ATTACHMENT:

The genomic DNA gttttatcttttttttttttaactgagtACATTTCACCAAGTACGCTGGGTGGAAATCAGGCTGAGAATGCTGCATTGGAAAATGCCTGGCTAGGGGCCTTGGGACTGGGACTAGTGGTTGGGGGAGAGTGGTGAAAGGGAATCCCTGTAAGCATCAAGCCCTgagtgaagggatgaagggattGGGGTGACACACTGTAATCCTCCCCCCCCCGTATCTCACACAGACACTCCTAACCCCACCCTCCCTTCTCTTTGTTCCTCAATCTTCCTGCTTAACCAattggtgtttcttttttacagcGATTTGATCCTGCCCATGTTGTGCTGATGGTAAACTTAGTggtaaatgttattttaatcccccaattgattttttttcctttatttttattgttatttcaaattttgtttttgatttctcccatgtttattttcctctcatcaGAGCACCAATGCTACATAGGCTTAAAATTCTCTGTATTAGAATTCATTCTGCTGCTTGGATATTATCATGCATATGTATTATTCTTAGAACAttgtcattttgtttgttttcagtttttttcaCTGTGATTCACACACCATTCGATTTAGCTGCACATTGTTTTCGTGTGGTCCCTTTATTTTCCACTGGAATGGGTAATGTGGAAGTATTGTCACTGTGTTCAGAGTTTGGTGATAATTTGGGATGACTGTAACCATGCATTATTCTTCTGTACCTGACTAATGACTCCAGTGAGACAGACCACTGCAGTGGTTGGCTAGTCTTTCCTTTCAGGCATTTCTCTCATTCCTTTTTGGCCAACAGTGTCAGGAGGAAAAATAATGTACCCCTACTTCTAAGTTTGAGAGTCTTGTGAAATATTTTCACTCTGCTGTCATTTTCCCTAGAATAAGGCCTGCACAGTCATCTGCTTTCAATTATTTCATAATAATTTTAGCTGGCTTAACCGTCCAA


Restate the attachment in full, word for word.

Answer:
The genomic DNA gttttatcttttttttttttaactgagtACATTTCACCAAGTACGCTGGGTGGAAATCAGGCTGAGAATGCTGCATTGGAAAATGCCTGGCTAGGGGCCTTGGGACTGGGACTAGTGGTTGGGGGAGAGTGGTGAAAGGGAATCCCTGTAAGCATCAAGCCCTgagtgaagggatgaagggattGGGGTGACACACTGTAATCCTCCCCCCCCCGTATCTCACACAGACACTCCTAACCCCACCCTCCCTTCTCTTTGTTCCTCAATCTTCCTGCTTAACCAattggtgtttcttttttacagcGATTTGATCCTGCCCATGTTGTGCTGATGGTAAACTTAGTggtaaatgttattttaatcccccaattgattttttttcctttatttttattgttatttcaaattttgtttttgatttctcccatgtttattttcctctcatcaGAGCACCAATGCTACATAGGCTTAAAATTCTCTGTATTAGAATTCATTCTGCTGCTTGGATATTATCATGCATATGTATTATTCTTAGAACAttgtcattttgtttgttttcagtttttttcaCTGTGATTCACACACCATTCGATTTAGCTGCACATTGTTTTCGTGTGGTCCCTTTATTTTCCACTGGAATGGGTAATGTGGAAGTATTGTCACTGTGTTCAGAGTTTGGTGATAATTTGGGATGACTGTAACCATGCATTATTCTTCTGTACCTGACTAATGACTCCAGTGAGACAGACCACTGCAGTGGTTGGCTAGTCTTTCCTTTCAGGCATTTCTCTCATTCCTTTTTGGCCAACAGTGTCAGGAGGAAAAATAATGTACCCCTACTTCTAAGTTTGAGAGTCTTGTGAAATATTTTCACTCTGCTGTCATTTTCCCTAGAATAAGGCCTGCACAGTCATCTGCTTTCAATTATTTCATAATAATTTTAGCTGGCTTAACCGTCCAA